Houston and East Texas
Like the mountains more than 800 miles to the west, the pine forests of East Texas are another natural wonder not typically associated with the Lone Star State. Not surprisingly, the cultural gap between the two regions is as wide as their distance apart.
East Texas has a distinct Southern bayou influence, reflected in the region’s food, heritage, and even the accent. Locals are much more likely to regale visitors with long stories in their laiiid-baaack, draaaawn-out speaking style than their twangy tight-lipped West Texan counterparts. Standing apart from this rural Southern character is the megalopolis of Houston, the fourth-largest city in the country and home to NASA, oil-related industries, and some of the preeminent museums (and humidity) in the country.
East Texas has long been the gateway to the Lone Star State because its earliest inhabitants—Native Americans, European explorers, Anglo settlers, and African Americans—arrived primarily from Eastern locales. One of the first things they encountered was the dense acreage now known as the Piney Woods, which includes several national forests and the Big Thicket Preserve.
One of the first groups to inhabit the area was the Caddo Indians, an advanced tribe with sophisticated trade networks throughout the region. The Caddos are credited with inspiring the name Texas, since they welcomed the Spanish explorers by referring to them as “tejas,” meaning friends or allies. By the 1700s, Spain attempted to fortify its presence in the area by establishing a series of missions to protect their political interests (especially against meddlesome France) and to “civilize” the native population by converting them to Catholicism.
Neither of these ventures was very successful, so the land remained relatively unoccupied until Anglo homesteaders began arriving in large numbers in the early 1800s. In the southern portion of this region just west of modern-day Houston, a group of settlers known as the Old Three Hundred established Stephen F. Austin’s initial colony. After the fall of the Alamo in March 1836, droves of frightened frontier families fled to East Texas in an event known as the Runaway Scrape.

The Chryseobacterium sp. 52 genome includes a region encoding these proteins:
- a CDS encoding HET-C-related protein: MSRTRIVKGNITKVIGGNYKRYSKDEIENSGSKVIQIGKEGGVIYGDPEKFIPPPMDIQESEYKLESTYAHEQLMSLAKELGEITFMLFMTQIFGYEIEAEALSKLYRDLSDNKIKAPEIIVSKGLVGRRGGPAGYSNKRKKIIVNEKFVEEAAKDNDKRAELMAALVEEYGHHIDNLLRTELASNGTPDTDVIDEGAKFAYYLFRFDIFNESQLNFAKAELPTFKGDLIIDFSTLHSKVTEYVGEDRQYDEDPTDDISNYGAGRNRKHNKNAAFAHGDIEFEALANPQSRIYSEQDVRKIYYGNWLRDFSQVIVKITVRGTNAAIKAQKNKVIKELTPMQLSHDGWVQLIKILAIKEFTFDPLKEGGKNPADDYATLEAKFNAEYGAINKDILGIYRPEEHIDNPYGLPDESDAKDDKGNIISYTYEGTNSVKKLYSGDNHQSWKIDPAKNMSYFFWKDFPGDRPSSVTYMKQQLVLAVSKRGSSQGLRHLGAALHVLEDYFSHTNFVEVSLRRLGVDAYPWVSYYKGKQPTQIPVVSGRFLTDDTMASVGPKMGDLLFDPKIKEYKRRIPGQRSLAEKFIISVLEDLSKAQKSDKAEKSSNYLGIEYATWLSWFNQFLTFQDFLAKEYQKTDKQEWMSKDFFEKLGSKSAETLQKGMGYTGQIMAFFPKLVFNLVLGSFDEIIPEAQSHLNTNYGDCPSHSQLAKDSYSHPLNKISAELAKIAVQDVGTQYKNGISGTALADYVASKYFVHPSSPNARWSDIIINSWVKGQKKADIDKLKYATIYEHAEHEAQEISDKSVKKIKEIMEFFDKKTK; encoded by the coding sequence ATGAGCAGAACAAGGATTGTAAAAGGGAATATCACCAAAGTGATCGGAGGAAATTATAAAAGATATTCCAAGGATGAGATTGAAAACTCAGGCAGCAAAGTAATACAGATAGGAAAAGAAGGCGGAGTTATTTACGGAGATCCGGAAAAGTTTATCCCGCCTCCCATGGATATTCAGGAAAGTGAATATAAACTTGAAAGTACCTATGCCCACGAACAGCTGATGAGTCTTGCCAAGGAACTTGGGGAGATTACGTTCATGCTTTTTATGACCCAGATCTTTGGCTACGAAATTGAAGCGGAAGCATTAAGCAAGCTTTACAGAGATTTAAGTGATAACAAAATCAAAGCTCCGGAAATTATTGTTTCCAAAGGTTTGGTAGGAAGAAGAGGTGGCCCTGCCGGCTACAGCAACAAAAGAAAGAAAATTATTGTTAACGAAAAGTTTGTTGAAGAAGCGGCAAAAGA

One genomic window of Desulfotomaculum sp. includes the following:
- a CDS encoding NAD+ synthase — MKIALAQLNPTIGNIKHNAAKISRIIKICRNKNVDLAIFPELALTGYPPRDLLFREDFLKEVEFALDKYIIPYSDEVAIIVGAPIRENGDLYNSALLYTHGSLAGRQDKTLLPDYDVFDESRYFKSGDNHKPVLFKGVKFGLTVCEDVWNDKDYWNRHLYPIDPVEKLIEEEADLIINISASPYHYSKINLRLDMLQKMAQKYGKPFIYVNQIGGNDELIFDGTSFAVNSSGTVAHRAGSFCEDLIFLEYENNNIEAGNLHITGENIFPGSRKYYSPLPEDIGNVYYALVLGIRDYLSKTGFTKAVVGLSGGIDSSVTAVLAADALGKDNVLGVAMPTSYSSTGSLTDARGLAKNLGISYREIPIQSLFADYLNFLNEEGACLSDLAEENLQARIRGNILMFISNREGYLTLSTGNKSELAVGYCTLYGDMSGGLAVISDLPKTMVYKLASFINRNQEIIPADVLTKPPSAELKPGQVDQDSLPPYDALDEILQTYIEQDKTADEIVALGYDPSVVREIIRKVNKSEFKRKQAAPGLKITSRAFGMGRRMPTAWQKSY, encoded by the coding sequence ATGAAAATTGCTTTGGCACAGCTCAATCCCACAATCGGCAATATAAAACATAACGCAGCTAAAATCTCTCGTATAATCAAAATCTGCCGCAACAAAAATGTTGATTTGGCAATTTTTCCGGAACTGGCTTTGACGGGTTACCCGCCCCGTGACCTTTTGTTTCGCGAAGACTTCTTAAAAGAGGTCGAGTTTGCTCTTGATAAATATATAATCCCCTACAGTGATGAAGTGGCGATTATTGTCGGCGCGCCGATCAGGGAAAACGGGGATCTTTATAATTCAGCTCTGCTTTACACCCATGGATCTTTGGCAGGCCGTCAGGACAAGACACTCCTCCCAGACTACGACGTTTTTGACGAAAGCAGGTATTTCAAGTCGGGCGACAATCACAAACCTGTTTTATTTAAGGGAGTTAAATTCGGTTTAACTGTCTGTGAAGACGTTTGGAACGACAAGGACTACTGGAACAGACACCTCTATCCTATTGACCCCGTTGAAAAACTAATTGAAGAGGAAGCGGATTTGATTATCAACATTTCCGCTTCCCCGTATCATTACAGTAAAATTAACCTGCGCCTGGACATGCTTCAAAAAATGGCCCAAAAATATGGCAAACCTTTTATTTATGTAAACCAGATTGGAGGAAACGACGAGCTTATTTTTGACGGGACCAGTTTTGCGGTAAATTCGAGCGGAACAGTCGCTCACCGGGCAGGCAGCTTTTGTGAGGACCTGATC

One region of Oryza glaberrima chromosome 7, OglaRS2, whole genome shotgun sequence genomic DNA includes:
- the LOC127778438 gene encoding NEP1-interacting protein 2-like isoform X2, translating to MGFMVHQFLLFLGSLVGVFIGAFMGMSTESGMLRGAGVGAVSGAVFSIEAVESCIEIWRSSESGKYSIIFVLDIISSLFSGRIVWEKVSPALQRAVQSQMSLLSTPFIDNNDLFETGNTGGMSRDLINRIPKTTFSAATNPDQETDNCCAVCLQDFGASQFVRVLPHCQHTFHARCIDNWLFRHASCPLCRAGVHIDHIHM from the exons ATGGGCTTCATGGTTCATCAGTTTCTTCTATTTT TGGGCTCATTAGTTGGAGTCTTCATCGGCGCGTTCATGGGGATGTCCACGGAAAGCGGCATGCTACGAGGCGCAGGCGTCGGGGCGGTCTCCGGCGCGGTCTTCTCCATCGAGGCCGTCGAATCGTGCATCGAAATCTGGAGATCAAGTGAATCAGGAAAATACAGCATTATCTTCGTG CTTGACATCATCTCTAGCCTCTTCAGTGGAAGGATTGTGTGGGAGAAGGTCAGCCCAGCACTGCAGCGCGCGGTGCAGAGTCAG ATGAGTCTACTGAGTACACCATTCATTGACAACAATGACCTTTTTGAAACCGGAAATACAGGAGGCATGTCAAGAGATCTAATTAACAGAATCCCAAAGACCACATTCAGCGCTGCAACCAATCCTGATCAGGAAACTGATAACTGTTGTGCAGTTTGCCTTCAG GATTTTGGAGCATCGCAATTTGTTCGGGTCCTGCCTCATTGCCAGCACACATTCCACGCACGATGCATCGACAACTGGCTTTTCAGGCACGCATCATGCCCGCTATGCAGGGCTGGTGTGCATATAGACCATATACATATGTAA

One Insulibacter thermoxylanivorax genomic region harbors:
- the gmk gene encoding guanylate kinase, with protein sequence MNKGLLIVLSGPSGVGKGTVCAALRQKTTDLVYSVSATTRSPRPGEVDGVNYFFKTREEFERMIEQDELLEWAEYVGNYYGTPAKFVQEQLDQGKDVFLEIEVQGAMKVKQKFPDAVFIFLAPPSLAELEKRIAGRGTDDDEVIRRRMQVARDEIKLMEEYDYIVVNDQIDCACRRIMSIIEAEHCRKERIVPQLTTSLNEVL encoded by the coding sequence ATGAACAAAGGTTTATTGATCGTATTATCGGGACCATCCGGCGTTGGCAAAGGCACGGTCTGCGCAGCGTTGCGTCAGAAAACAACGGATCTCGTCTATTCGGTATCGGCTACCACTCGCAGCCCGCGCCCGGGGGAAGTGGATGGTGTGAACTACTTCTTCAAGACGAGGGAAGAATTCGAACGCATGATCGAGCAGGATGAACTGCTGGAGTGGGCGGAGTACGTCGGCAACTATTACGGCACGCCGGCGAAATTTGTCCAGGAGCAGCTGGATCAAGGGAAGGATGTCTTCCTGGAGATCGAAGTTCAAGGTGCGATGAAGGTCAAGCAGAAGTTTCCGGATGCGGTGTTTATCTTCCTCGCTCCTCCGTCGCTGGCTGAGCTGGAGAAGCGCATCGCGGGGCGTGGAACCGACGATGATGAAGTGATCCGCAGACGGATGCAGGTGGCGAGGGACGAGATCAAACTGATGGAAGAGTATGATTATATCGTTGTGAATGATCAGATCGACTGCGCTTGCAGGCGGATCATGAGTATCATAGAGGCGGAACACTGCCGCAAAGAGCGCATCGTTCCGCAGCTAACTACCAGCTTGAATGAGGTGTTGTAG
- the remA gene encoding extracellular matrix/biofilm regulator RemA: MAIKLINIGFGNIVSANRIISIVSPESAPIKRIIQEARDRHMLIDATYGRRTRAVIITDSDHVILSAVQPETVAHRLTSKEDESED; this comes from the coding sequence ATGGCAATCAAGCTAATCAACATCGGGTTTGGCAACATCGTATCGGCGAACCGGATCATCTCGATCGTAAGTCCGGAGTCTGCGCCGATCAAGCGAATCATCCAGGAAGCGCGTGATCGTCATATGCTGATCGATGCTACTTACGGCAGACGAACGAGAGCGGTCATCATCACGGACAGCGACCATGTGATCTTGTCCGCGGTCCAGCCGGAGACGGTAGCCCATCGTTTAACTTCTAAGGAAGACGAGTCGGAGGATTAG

By the late 1800s, the region became associated with industry. Railroad expansion and European immigration brought an increased population and entrepreneurs, and the new railroad lines provided access to the Piney Woods’ interiors, allowing the lumber industry to flourish.
A few decades later, Texas’s identity was forever changed when the 100-foot-high oil spout known as the Lucas Gusher blew in (the industry term for arriving) near Beaumont. As soon as word spread about the gusher’s subterranean Spindletop oil field, tens of thousands of people flocked to the area to make (or lose) their fortunes. The colorfully named roughnecks and wildcatters worked the fields, while the entrepreneurial-minded investors made the money.
In 1901, the first year of the boom, three major oil companies—Gulf, Humble (later Exxon), and Texas (later Texaco)—formed in Beaumont, and by the following year there were 500 corporations in town. The impact of Spindletop and other oil fields discovered near Tyler is immeasurable, as it brought billions of dollars to Texas through oil company profits and related industry endeavors. Houston perhaps benefited the most, since the oil business ultimately shifted most of its headquarters and shipping operations to the city, which grew at phenomenal rates throughout the mid-1900s.
As a result of this intriguing history, East Texas has a remarkable number of heritage tourism and cultural destinations for visitors to explore. From Caddoan Indian burial mounds to historic logging towns to Southern plantation homes, oil boomtowns, and five national forests, this enormous region is an ideal place to experience the legacy of the Lone Star State.
© Andy Rhodes from Moon Texas, 6th Edition